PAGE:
With the exception of the plain string (e.g. violin E-string, descant strings for guitar), Thomastik-Infeld strings are made up of a number of layers. According to the desired sound and handling characteristics, we then choose a surface material (material of the outermost layer). Next we select the type and number of layers and the material for the inner layers. We decide between round wire and flat strips and determine how many strips and wires are wound in parallel, i.e. simultaneously. Proviso: mass per length.


This naturally produces limitations and challenges. The higher the density and the diameter of the core, the less can be applied to the outside, so that the mass per length unit corresponds exactly to the specifications. 

The higher the string should sound, the less overall mass it should have. M (mass) = (density) x V (volume). The higher the density of a material, the less volume is required to achieve the same mass. For example, silver has a very high density, with 10.5 g/cm3. On the other hand, aluminum has a density of 2.6 g/cm3. This means that significantly more aluminum (greater band thickness) than silver (smaller band thickness) can be applied to achieve the same mass. 

ALUMINUM 2.7 g/cm3 light-weight material
TITANIUM 4.5 g/cm3 light-weight material
CHROMIUM STEEL 7.9 g/cm3 heavy-weight material
NICKEL 8.9 g/cm3 heavy-weight material
SILVER 10.5 g/cm3 heavy-weight material
GOLD 19.3 g/cm3 heavy-weight material
TUNGSTEN 19.3 g/cm3 heavy-weight material

Naturally, you could now wind a very small amount of silver around the string. However, this would not produce any mechanical stability as the band would be extremely thin. You need to achieve a certain band thickness to guarantee the mechanical stability of the winding. This also needs to be taken into consideration when choosing the winding materials.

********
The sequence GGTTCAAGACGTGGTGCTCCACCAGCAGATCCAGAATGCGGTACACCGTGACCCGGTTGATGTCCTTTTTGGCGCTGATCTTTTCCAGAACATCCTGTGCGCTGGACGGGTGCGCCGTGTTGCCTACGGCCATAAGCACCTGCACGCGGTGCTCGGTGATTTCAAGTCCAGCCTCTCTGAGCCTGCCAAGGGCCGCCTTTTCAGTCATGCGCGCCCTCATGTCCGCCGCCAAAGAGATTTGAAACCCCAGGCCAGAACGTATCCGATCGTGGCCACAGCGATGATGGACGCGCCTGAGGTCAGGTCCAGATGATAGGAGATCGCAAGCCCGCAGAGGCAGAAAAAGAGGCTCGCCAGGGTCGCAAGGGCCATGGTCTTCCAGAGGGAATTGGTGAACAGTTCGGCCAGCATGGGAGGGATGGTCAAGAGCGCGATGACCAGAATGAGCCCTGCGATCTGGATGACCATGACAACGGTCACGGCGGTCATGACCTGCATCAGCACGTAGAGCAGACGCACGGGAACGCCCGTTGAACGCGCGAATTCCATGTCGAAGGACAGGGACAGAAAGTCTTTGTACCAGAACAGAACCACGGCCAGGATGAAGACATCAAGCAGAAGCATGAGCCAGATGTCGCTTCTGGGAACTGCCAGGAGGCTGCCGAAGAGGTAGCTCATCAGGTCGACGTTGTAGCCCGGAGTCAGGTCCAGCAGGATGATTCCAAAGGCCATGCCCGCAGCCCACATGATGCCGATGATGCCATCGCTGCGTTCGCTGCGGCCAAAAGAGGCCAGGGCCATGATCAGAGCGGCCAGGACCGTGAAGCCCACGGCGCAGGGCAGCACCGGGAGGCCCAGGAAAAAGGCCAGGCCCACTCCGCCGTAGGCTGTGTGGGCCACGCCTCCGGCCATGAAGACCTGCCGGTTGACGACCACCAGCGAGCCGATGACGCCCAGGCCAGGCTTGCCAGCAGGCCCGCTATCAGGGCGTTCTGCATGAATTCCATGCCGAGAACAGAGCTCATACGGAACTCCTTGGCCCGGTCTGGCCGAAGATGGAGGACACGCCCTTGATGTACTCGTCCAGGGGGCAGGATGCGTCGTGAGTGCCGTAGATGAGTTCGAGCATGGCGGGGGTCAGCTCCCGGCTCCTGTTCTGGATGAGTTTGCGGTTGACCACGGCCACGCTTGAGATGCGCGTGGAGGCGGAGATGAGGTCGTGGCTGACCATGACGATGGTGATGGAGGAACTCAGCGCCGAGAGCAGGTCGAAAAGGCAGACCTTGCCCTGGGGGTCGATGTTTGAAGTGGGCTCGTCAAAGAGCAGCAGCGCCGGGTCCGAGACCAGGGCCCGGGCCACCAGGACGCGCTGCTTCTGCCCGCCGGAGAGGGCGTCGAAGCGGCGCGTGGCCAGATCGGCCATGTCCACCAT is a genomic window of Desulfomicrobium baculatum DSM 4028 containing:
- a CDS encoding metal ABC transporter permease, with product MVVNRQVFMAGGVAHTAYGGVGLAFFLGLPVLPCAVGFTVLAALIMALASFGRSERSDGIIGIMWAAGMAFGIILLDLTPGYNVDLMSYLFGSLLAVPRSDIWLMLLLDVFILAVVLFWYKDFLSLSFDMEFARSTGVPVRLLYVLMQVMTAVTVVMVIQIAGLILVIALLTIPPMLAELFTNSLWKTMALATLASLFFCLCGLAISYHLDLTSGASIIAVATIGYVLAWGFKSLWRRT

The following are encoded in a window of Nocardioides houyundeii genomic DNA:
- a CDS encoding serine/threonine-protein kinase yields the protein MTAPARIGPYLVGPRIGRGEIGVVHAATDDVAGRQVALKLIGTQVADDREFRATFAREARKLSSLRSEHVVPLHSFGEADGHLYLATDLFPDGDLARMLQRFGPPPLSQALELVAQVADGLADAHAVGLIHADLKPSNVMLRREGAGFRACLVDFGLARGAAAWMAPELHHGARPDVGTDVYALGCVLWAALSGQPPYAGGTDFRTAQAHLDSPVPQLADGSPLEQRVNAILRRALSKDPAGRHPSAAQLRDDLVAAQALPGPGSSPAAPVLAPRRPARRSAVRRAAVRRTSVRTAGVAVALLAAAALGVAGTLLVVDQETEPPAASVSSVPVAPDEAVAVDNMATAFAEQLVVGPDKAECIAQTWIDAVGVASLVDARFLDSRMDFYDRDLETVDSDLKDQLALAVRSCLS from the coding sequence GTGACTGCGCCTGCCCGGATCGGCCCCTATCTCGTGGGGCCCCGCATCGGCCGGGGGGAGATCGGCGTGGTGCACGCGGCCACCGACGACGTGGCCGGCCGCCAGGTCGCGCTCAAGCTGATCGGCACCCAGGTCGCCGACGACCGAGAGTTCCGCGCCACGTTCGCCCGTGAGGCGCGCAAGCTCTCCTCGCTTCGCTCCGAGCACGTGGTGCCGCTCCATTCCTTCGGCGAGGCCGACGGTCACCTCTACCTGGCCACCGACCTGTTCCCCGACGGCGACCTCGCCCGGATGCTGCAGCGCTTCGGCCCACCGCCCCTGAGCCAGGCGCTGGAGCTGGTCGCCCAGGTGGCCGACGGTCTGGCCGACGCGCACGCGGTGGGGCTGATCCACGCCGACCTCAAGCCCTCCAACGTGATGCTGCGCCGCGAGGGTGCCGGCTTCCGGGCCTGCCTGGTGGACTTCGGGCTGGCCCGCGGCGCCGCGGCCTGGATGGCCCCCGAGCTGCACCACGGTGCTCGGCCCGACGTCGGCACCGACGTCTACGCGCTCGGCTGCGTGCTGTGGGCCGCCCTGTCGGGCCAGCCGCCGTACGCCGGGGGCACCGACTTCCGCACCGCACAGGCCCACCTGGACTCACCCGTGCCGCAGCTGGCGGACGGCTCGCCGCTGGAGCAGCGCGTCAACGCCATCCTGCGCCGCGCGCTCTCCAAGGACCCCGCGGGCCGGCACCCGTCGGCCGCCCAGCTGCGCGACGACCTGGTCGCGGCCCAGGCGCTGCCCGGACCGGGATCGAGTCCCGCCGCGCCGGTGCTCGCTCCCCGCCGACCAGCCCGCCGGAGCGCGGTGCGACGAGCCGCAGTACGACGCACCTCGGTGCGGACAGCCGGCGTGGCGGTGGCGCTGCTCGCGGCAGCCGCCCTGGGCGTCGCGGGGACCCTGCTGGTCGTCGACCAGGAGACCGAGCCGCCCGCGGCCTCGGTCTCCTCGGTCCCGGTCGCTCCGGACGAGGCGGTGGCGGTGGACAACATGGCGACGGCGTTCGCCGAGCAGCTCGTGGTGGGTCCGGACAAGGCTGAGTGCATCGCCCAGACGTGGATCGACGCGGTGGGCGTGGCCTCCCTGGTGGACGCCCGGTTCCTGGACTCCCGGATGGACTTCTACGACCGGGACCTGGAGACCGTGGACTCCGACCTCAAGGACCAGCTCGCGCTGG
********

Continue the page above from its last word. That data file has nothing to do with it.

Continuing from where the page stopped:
The consistency and stiffness of the materials used also needs to be considered, along with the thickness. For example, a wound violin E-string with a string tension of 7.7 kg has a carbon steel core with a diameter of 0.22 mm. To achieve this string tension, you wind this core with an aluminum band (2.7 g/cm3) with a thickness of approx. 0.04 mm. If this string were wound with a chromium steel band (7.9 g/cm3) instead, it would have a thickness of approx. 0.013 mm, i.e. a third. With a silver band, this would actually only be a quarter of the thickness. Chromium steel is a very stable, solid material. For this reason, you can produce chromium steel-wound E-strings despite the minimal thickness. Silver, on the other hand, is a soft material and would quickly incur damage in the event of stress. As a result, Violin A- and E-strings as well as viola A-strings are not produced with silver winding. 

Thomastik-Infeld works with its own high-precision rollers, which are developed and built in-house. These produce bands with an accuracy of up to 0.5 micrometers (0.0005 millimeters). Just as is the case in sports, these figures quite simply make the difference and elevate us to number one. After 214 kilometers and about five hours of riding time, Marcel Kittel won the Tour de France 2017 with just a 0.0003 second lead (with an average speed of 70 km/h, this corresponds to about 6 mm). A little fun fact: Thomastik-Infeld was one of the main developers of the Bowden cable for bicycles.

Back to the string: for very high sounding strings, like violin E- and A-strings as well as viola A-strings, the mass of the core determines the predominant part of the total mass. This means you can only apply a very slight amount of winding mass. This is another reason why certain strings, e.g.  silver-wound violin E- and A- strings as well as silver-wound viola A-strings don’t exist.

The end:

The time to produce a single string takes between 1,5 to 10 minutes. But developing it can take up to 2 years. The first prototype strings are tested, improved and refined until the predefined result is met and until the string meets our standards of quality.